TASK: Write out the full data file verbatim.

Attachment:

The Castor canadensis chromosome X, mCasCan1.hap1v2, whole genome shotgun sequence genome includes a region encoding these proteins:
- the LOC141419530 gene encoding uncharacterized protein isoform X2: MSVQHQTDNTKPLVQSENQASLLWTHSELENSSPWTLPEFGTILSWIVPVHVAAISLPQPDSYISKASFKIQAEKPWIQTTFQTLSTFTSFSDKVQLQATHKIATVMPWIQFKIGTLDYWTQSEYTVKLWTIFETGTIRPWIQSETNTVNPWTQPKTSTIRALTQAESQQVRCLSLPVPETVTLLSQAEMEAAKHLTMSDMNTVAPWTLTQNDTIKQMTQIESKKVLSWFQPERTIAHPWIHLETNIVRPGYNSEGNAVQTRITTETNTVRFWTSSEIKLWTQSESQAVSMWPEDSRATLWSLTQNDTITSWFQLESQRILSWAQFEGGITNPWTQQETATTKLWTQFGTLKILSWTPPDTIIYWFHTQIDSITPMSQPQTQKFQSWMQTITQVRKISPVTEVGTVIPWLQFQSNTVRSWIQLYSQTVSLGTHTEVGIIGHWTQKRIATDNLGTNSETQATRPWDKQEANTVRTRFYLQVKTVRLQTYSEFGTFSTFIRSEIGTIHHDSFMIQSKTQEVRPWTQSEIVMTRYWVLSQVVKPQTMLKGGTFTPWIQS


The Castor canadensis chromosome X, mCasCan1.hap1v2, whole genome shotgun sequence genome includes a region encoding these proteins:
- the LOC141419530 gene encoding uncharacterized protein isoform X2: MSVQHQTDNTKPLVQSENQASLLWTHSELENSSPWTLPEFGTILSWIVPVHVAAISLPQPDSYISKASFKIQAEKPWIQTTFQTLSTFTSFSDKVQLQATHKIATVMPWIQFKIGTLDYWTQSEYTVKLWTIFETGTIRPWIQSETNTVNPWTQPKTSTIRALTQAESQQVRCLSLPVPETVTLLSQAEMEAAKHLTMSDMNTVAPWTLTQNDTIKQMTQIESKKVLSWFQPERTIAHPWIHLETNIVRPGYNSEGNAVQTRITTETNTVRFWTSSEIKLWTQSESQAVSMWPEDSRATLWSLTQNDTITSWFQLESQRILSWAQFEGGITNPWTQQETATTKLWTQFGTLKILSWTPPDTIIYWFHTQIDSITPMSQPQTQKFQSWMQTITQVRKISPVTEVGTVIPWLQFQSNTVRSWIQLYSQTVSLGTHTEVGIIGHWTQKRIATDNLGTNSETQATRPWDKQEANTVRTRFYLQVKTVRLQTYSEFGTFSTFIRSEIGTIHHDSFMIQSKTQEVRPWTQSEIVMTRYWVLSQVVKPQTMLKGGTFTPWIQS